Creating the Ultimate Customer Experience: Character Counts


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Have you ever had an idea you know others would applaud if they’d just take time to embrace it? And when their reaction is less than supportive, do you continue to nurture the idea? It happened to a determined author who’d created a new, offbeat character. She’d enjoyed success featuring a traditional male protagonist but wanted to branch out and write about a different kind of heroine and tried out her creation in a short story.

“That was the story that killed so many magazines,” the author recalls. Every time she sold it to another publication, hopeful that her clever prose would finally appear, it didn’t. Magazines, struggling in a tough economy, dropped fiction pages or ceased publishing. Wondering if perhaps her character was a bit too outrageous, she kept trying. Eventually the story did run in a small magazine. It featured a tall, red-headed private detective who moonlights as a Boston cab driver, plays volleyball and blues guitar, and is in love with a mysterious businessman. Carlotta Carlyle, the offbeat P.I., may have been a tough sell, but she instantly appealed to readers and became the star of Linda Barnes’ ongoing series of mystery novels. Even when a thread of doubt crept in, the author trusted her instincts and stuck with her idea.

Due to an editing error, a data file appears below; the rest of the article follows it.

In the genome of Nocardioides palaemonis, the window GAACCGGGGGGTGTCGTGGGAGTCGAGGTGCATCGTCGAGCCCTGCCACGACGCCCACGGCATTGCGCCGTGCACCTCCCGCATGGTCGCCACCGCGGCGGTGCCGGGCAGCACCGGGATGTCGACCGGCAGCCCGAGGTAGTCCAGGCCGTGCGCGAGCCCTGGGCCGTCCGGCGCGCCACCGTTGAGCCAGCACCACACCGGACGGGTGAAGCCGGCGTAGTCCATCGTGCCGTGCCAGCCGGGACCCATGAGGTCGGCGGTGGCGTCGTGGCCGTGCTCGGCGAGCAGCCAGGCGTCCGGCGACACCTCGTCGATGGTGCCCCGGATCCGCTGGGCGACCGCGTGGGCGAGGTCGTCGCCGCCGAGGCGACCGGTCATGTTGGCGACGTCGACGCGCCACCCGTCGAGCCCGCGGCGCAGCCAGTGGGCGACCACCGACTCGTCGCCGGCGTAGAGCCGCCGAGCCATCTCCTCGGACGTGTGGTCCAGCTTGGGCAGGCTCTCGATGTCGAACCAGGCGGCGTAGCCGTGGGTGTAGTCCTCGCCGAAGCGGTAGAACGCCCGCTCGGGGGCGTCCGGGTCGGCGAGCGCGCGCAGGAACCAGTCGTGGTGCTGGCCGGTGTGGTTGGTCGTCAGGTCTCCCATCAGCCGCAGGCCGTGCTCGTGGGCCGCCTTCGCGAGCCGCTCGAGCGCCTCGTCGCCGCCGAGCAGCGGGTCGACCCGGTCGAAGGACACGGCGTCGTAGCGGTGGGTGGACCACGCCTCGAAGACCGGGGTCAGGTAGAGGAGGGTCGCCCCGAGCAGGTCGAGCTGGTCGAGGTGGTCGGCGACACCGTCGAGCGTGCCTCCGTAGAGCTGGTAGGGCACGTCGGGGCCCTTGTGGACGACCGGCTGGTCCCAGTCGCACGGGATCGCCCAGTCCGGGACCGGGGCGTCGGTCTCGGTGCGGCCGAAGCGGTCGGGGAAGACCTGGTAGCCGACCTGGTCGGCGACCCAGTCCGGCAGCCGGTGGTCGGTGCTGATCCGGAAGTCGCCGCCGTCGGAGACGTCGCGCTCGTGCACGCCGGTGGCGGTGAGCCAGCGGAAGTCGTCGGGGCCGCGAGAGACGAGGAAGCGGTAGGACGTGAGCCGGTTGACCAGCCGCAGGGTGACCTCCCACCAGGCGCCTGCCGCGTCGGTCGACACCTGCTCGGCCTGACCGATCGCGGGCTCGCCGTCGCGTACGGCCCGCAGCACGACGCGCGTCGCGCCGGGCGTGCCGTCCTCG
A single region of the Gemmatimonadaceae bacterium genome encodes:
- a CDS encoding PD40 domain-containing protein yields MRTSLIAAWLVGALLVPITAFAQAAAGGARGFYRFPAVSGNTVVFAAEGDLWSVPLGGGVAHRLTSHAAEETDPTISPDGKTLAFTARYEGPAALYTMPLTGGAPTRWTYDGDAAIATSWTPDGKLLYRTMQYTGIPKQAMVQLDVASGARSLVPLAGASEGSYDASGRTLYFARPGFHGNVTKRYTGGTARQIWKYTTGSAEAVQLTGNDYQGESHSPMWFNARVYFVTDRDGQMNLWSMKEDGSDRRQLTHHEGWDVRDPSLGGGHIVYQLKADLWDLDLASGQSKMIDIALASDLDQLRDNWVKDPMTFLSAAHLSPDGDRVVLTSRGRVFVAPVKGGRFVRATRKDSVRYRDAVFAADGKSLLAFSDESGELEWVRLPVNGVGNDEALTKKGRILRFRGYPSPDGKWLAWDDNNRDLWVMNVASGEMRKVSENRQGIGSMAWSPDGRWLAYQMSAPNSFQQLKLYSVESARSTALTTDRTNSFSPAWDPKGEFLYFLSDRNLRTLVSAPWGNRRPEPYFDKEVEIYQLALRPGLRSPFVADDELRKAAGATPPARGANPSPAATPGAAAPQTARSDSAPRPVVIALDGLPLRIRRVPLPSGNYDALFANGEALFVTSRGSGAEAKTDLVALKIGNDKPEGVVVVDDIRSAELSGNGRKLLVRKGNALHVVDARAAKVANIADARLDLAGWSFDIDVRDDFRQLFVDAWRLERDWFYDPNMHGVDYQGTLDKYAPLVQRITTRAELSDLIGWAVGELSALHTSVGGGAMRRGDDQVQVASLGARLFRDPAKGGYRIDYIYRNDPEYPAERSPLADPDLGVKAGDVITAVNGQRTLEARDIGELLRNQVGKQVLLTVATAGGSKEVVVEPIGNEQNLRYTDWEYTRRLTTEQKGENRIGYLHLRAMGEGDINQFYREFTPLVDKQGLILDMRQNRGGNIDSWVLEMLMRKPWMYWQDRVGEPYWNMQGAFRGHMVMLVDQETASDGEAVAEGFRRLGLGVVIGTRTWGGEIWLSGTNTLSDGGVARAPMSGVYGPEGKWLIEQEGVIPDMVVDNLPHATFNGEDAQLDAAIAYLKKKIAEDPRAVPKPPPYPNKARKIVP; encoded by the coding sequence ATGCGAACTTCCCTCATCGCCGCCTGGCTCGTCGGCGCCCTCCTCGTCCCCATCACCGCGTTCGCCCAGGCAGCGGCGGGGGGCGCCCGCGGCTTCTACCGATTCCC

When you’re focused on customer service, does uncertainty change your course of action or are you dedicated to letting your own ideas shine?

Republished with author's permission from original post.

Angela Megasko
Market Viewpoint, LLC
After many years of fine-tuning her marketing skills in corporate America jobs, Angela decided to venture out on her own. Being the daughter of an entrepreneur, it was only natural for her to be interested in starting her own company. In 1996, Angela established Market Viewpoint, a market research firm specializing in mystery shopping.



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